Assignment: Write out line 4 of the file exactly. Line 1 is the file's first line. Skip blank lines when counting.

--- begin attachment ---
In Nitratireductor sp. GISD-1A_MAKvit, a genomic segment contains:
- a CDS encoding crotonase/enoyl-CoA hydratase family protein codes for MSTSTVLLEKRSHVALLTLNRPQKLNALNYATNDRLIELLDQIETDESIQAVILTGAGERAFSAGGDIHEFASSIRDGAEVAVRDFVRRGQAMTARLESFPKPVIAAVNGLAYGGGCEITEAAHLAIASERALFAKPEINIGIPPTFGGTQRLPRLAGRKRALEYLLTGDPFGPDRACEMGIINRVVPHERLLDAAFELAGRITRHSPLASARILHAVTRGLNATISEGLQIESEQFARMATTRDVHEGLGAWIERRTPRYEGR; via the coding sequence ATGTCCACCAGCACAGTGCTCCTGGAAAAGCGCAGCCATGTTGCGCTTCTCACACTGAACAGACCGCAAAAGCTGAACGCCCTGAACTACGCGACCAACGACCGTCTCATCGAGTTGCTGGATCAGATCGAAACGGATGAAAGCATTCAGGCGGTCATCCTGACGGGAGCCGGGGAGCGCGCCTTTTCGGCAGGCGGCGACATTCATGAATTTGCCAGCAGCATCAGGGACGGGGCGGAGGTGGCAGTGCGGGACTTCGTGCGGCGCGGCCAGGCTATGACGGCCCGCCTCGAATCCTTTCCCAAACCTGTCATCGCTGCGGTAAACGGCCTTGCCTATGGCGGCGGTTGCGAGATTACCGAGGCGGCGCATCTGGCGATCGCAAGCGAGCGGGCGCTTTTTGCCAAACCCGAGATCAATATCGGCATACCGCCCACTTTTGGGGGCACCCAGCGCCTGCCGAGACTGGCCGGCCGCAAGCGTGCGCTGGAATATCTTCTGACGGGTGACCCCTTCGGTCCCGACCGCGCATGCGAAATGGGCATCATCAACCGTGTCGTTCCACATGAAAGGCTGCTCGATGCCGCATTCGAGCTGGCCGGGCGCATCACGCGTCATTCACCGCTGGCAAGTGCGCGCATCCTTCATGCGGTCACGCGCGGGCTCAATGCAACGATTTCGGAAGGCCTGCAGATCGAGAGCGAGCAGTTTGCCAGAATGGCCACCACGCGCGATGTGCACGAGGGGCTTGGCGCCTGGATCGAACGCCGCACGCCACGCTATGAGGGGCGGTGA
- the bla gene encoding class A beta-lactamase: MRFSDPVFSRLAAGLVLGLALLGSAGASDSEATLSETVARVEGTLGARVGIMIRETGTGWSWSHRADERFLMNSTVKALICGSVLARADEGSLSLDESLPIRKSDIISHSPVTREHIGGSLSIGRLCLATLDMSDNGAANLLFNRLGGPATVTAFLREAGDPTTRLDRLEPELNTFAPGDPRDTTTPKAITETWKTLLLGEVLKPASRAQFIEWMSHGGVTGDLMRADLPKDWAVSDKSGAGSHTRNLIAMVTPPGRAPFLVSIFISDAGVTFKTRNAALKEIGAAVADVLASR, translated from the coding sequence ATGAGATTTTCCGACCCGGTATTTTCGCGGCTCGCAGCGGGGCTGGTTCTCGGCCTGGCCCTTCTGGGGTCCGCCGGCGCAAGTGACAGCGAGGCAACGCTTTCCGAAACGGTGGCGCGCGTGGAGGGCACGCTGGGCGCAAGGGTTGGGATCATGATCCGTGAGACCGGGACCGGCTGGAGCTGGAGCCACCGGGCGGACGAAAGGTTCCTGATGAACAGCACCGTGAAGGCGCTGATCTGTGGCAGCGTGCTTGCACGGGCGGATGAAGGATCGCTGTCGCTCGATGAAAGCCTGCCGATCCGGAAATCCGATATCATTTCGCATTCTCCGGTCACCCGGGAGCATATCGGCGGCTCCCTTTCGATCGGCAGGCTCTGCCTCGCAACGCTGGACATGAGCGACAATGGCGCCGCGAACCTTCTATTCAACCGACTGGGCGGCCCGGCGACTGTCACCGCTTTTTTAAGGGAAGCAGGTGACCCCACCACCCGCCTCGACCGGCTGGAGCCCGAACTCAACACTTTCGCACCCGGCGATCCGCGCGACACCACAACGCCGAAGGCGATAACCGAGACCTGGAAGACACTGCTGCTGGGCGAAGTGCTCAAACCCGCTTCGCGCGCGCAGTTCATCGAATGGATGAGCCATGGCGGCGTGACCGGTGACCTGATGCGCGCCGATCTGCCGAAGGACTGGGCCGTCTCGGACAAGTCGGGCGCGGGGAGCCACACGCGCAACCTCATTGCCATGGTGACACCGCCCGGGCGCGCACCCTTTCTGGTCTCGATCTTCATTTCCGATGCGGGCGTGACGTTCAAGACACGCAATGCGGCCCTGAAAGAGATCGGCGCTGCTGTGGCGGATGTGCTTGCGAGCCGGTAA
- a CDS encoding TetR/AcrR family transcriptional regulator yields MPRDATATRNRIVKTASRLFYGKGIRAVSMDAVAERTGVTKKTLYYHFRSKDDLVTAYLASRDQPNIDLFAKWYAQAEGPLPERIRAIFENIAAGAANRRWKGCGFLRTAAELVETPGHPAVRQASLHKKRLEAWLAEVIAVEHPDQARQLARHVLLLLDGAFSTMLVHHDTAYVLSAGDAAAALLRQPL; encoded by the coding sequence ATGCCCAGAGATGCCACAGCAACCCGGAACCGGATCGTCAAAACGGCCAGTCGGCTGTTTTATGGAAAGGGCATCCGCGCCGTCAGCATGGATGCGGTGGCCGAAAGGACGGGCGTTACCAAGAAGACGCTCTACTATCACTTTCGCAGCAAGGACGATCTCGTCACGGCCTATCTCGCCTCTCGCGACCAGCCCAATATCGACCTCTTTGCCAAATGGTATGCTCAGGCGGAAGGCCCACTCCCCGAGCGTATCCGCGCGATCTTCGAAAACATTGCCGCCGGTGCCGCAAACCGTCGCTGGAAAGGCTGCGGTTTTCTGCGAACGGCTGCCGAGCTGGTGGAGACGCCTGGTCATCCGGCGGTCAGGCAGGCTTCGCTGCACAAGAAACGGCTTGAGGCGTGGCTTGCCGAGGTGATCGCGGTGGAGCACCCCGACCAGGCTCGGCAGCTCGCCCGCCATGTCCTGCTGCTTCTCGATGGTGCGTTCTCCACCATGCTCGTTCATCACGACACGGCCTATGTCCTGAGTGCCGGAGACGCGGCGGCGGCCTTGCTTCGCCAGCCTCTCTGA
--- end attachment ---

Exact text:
- a CDS encoding TetR/AcrR family transcriptional regulator yields MPRDATATRNRIVKTASRLFYGKGIRAVSMDAVAERTGVTKKTLYYHFRSKDDLVTAYLASRDQPNIDLFAKWYAQAEGPLPERIRAIFENIAAGAANRRWKGCGFLRTAAELVETPGHPAVRQASLHKKRLEAWLAEVIAVEHPDQARQLARHVLLLLDGAFSTMLVHHDTAYVLSAGDAAAALLRQPL; encoded by the coding sequence ATGCCCAGAGATGCCACAGCAACCCGGAACCGGATCGTCAAAACGGCCAGTCGGCTGTTTTATGGAAAGGGCATCCGCGCCGTCAGCATGGATGCGGTGGCCGAAAGGACGGGCGTTACCAAGAAGACGCTCTACTATCACTTTCGCAGCAAGGACGATCTCGTCACGGCCTATCTCGCCTCTCGCGACCAGCCCAATATCGACCTCTTTGCCAAATGGTATGCTCAGGCGGAAGGCCCACTCCCCGAGCGTATCCGCGCGATCTTCGAAAACATTGCCGCCGGTGCCGCAAACCGTCGCTGGAAAGGCTGCGGTTTTCTGCGAACGGCTGCCGAGCTGGTGGAGACGCCTGGTCATCCGGCGGTCAGGCAGGCTTCGCTGCACAAGAAACGGCTTGAGGCGTGGCTTGCCGAGGTGATCGCGGTGGAGCACCCCGACCAGGCTCGGCAGCTCGCCCGCCATGTCCTGCTGCTTCTCGATGGTGCGTTCTCCACCATGCTCGTTCATCACGACACGGCCTATGTCCTGAGTGCCGGAGACGCGGCGGCGGCCTTGCTTCGCCAGCCTCTCTGA